Last year around November, I was trolling through Collins bookstore in search of something decent and enriching to read. I had exhausted the fiction section, and casually wandered over to the non-fiction section, where I spotted a familiar name: Jonathon Safran Foer. The book I picked up was Eating Animals, and I wasn’t to know at this point, that this book would change my lifestyle completely. In short: the book is simply about where meat comes from or more specifically the facts about factory farming. It isn’t harsh, it doesn’t harass the reader nor does it make the reader feel guilty – it’s just the facts. What made me decide to buy this book, was a review on the back from South African author, J. M. Coetzee: “The everyday horrors of factory farming are evoked so vividly…that anyone who, after reading Foer’s book, continues to consume the industry’s products must be without heart, or impervious to reason, or both.”
I saw this as a challenge, so the next day I went to my favourite café, bought an expensive pot chamomile tea, curled up on an old sofa and opened the first page. I cannot begin to describe to you the horrifying imagery that burst from the pages. I found myself at times completely consumed by the book, and at others times I had to put the book down. Foer had managed to gain first-hand experience in a factory farm, and the facts are astonishing. At times the book made me feel physically ill, and it was beginning to very quickly convince me to stop eating meat forever. One particular statement however, changed my mindset entirely: “Let’s describe the reality: that piece of meat came from an animal who, at best – and it’s precious few who get away with only this – was burned, mutilated, and killed for the sake of a few minutes of human pleasure. Does the pleasure justify the means?” Well, does it? For me, absolutely not.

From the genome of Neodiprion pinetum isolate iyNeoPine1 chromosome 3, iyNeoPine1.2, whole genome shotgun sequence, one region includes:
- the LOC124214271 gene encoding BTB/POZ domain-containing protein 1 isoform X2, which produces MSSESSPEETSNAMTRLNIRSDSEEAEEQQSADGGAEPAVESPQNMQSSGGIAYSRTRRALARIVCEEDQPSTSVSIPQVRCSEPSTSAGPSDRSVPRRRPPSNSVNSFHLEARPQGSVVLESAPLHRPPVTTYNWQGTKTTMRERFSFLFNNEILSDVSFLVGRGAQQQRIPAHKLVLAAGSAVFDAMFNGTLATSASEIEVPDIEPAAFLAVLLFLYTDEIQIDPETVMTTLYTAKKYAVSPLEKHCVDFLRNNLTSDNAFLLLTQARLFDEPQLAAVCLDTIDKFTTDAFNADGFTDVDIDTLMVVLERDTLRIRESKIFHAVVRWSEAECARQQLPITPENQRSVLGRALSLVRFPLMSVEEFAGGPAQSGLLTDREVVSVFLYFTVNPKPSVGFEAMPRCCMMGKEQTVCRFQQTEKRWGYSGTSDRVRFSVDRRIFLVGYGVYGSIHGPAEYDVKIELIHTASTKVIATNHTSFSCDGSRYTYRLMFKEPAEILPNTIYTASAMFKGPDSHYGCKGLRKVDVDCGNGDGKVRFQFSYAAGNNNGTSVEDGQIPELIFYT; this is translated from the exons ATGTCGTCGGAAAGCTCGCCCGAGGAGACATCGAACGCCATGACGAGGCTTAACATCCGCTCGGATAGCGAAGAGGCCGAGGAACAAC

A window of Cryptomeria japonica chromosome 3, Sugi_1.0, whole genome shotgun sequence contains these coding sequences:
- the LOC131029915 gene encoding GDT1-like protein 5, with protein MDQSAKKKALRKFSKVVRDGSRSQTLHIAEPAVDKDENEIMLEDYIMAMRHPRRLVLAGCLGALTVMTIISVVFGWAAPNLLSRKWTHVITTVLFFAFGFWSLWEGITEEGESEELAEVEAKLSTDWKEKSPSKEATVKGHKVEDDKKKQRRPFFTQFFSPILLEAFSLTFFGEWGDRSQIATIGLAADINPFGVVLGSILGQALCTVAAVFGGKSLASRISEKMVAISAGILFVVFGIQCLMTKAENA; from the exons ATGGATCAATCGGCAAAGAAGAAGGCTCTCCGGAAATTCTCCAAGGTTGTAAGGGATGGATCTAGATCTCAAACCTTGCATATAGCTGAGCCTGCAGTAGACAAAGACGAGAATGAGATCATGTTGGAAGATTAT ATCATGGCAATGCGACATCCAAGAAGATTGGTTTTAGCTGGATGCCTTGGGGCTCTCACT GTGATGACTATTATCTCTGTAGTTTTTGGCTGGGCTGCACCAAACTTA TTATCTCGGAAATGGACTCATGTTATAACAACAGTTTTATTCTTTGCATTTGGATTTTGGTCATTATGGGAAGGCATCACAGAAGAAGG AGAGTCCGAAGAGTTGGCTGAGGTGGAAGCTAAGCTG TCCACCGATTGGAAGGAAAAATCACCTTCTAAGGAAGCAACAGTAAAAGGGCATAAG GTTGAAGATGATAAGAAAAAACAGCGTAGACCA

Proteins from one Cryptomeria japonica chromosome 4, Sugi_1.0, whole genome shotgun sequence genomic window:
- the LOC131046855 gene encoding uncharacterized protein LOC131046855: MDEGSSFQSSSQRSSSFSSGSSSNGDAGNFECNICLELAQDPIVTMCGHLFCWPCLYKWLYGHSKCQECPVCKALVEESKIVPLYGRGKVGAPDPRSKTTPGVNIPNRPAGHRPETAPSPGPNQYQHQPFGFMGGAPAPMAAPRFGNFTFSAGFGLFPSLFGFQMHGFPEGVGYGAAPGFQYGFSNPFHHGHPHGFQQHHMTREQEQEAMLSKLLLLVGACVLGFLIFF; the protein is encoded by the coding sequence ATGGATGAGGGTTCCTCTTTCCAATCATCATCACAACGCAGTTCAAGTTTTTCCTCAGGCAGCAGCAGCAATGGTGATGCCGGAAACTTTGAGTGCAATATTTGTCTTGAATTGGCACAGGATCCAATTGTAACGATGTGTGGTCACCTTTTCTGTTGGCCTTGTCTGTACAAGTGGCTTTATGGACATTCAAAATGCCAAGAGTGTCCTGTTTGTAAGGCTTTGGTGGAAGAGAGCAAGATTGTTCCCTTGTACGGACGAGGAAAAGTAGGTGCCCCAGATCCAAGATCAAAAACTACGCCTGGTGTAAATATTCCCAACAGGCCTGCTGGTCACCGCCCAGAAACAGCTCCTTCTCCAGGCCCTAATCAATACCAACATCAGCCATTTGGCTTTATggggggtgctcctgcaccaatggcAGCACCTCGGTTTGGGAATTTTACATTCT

Before I was going to fully commit myself to this lifestyle change, I wanted to research a little about Australian Factory Farming – unfortunately I found out that the conditions where exactly the same as in America: abysmal. One thing that made me so angry was how we can penalise and hate those in society who dare cause physical harm to a domesticated animal, and yet we allow pigs (who are much smarter than dogs) and cows and chickens and sheep to be literally tortured. Foer pointed this out as: “No reader of this book would tolerate someone swinging a pickax at a dog’s face.” Then how is it that we can tolerate the same thing happening to a farm animal? Various other forms of imagery cropped up from this book that will forever be stuck in my mind: workers who torture animals testicles and anus’s with electric prods, a pregnant cow being hung drawn and quartered while still fully conscious, legs lashing wildly as her throat is slit and her eyes still moving while her flesh is torn off. This isn’t an exaggeration; it’s where your dinner comes from. It’s where my dinner came from too.